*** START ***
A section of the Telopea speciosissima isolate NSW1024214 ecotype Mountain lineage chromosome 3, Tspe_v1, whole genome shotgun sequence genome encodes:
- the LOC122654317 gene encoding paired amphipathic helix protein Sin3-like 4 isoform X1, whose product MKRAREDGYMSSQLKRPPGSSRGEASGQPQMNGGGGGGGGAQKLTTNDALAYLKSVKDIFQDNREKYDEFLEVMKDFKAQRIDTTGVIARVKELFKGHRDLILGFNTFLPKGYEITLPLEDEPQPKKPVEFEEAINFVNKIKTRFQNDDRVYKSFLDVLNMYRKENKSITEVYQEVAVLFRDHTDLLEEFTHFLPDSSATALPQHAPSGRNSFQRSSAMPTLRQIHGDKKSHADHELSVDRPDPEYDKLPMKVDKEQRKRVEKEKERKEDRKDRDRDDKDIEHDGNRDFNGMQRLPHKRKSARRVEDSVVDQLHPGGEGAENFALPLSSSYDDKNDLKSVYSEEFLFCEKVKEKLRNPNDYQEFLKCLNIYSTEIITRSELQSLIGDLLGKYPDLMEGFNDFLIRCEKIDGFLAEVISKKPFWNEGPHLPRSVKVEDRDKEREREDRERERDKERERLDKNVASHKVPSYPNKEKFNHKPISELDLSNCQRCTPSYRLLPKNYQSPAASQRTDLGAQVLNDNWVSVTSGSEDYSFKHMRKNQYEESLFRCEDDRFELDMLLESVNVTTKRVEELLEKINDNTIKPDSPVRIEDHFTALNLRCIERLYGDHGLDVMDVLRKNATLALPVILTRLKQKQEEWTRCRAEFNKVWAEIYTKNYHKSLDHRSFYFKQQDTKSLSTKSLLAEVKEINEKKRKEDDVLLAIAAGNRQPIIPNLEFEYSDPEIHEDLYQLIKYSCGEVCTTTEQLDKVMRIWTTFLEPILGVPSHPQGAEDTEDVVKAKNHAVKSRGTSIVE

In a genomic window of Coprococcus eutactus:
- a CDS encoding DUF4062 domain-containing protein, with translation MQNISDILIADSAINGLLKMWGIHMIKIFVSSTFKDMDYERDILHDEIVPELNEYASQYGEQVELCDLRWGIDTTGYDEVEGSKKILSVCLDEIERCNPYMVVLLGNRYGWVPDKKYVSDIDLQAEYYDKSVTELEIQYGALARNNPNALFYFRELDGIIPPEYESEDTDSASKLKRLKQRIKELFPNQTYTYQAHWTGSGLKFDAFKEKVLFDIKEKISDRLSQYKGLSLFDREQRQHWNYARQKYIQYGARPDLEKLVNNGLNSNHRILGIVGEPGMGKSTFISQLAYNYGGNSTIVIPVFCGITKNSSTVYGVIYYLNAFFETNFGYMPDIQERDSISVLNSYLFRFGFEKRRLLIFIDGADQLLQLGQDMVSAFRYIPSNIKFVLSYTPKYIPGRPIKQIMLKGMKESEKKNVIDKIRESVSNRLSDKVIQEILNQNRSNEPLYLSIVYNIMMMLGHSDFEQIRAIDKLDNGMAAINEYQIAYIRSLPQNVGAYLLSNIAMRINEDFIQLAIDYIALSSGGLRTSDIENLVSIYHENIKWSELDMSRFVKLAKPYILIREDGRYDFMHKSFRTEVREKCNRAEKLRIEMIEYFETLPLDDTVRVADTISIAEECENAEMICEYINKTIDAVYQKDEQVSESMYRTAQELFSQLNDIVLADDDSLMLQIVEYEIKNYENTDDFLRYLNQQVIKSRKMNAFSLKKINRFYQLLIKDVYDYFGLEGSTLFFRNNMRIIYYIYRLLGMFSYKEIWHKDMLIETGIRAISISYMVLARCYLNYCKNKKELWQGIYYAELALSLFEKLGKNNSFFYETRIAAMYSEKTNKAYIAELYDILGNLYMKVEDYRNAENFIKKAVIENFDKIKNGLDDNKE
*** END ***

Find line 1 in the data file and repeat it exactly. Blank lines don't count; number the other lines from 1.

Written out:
A section of the Telopea speciosissima isolate NSW1024214 ecotype Mountain lineage chromosome 3, Tspe_v1, whole genome shotgun sequence genome encodes: